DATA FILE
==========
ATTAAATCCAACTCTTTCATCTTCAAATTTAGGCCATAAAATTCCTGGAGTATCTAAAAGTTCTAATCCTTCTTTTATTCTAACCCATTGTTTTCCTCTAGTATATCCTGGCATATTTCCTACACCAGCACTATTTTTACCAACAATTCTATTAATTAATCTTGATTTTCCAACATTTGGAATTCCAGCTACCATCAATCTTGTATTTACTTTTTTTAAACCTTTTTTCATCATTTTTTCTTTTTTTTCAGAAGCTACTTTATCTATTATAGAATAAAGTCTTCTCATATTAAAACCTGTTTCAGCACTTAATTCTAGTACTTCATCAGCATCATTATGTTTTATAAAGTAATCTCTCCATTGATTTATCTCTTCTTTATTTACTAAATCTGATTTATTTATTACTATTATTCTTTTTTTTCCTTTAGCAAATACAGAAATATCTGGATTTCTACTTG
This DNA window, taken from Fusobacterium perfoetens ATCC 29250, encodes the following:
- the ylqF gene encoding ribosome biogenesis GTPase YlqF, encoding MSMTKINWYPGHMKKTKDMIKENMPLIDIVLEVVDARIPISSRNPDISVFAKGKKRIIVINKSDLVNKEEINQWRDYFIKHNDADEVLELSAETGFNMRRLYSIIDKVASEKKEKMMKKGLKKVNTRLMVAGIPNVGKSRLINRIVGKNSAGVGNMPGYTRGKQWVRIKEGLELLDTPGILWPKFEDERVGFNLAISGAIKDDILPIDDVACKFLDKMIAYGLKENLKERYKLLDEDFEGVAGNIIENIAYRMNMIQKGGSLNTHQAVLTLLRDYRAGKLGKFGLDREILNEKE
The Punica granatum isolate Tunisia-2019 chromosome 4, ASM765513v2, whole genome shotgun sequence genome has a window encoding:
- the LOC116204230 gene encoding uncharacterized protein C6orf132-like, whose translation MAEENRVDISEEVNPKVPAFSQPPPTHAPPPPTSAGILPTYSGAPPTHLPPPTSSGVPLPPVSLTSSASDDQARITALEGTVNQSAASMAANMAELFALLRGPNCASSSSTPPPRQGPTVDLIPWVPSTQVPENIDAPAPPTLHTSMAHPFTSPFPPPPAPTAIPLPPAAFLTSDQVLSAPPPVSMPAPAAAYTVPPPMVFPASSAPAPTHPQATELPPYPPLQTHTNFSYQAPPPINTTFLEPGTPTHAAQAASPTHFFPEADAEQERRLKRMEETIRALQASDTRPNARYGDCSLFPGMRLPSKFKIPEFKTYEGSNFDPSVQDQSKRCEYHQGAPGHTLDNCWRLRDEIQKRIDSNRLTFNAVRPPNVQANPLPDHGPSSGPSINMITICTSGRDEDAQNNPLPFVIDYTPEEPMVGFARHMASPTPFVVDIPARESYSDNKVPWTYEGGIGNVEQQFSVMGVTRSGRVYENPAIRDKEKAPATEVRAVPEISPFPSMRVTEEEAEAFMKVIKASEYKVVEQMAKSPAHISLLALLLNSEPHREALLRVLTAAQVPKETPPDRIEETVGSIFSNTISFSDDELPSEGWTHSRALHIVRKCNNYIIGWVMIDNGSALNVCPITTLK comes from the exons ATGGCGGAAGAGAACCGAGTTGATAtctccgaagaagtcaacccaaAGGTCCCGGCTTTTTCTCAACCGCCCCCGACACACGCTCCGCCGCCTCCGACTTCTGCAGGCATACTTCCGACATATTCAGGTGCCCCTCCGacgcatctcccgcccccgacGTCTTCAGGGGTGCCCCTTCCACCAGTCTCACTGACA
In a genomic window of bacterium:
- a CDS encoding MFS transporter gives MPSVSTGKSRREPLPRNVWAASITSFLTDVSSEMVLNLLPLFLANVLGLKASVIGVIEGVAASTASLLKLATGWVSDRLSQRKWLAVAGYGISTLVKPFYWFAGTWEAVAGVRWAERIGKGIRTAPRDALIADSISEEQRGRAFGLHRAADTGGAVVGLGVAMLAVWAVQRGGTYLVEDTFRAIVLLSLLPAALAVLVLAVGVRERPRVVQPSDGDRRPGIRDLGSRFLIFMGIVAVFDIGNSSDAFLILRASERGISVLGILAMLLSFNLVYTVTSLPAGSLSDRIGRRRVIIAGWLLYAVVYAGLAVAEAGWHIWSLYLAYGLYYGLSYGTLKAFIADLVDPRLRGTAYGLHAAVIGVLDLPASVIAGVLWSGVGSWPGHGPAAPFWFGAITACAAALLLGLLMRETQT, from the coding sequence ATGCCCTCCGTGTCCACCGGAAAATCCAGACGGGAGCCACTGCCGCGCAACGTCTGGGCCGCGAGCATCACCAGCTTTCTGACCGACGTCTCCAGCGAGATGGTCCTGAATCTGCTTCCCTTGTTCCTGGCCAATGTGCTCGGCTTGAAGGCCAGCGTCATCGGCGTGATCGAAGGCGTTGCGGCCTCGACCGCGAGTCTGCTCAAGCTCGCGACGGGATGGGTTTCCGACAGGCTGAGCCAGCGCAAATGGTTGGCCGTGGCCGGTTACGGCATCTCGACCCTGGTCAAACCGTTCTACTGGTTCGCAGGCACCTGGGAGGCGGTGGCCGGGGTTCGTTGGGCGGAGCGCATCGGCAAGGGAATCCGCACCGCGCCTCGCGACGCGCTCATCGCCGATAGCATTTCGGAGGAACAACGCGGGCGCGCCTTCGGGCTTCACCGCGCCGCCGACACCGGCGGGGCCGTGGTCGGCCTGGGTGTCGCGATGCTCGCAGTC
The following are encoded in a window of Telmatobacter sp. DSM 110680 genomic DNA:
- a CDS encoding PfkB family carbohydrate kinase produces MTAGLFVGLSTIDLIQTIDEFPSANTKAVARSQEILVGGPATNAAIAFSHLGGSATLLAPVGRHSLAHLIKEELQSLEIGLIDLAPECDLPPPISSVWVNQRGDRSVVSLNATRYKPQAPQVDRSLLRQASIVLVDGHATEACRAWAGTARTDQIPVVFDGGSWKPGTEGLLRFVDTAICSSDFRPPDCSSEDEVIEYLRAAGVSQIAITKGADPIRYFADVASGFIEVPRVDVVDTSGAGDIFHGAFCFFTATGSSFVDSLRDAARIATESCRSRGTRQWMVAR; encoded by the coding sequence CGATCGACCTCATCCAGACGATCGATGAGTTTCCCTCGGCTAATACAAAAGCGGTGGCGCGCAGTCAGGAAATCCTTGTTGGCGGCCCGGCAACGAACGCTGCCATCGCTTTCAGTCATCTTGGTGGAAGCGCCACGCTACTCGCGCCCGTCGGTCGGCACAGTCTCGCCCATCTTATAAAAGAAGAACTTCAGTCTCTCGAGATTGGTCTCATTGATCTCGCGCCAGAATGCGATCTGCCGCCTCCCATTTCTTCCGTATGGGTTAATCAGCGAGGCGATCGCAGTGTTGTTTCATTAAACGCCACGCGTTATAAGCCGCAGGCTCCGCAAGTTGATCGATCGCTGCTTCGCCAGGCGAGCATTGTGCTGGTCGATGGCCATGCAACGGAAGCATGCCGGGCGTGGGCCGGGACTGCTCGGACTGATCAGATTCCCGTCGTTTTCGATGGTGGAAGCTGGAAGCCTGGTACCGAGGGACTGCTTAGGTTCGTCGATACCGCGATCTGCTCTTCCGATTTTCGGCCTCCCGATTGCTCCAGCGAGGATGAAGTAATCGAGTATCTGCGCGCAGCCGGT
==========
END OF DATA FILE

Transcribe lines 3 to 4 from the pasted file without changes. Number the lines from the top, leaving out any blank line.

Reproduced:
- the ylqF gene encoding ribosome biogenesis GTPase YlqF, encoding MSMTKINWYPGHMKKTKDMIKENMPLIDIVLEVVDARIPISSRNPDISVFAKGKKRIIVINKSDLVNKEEINQWRDYFIKHNDADEVLELSAETGFNMRRLYSIIDKVASEKKEKMMKKGLKKVNTRLMVAGIPNVGKSRLINRIVGKNSAGVGNMPGYTRGKQWVRIKEGLELLDTPGILWPKFEDERVGFNLAISGAIKDDILPIDDVACKFLDKMIAYGLKENLKERYKLLDEDFEGVAGNIIENIAYRMNMIQKGGSLNTHQAVLTLLRDYRAGKLGKFGLDREILNEKE
The Punica granatum isolate Tunisia-2019 chromosome 4, ASM765513v2, whole genome shotgun sequence genome has a window encoding: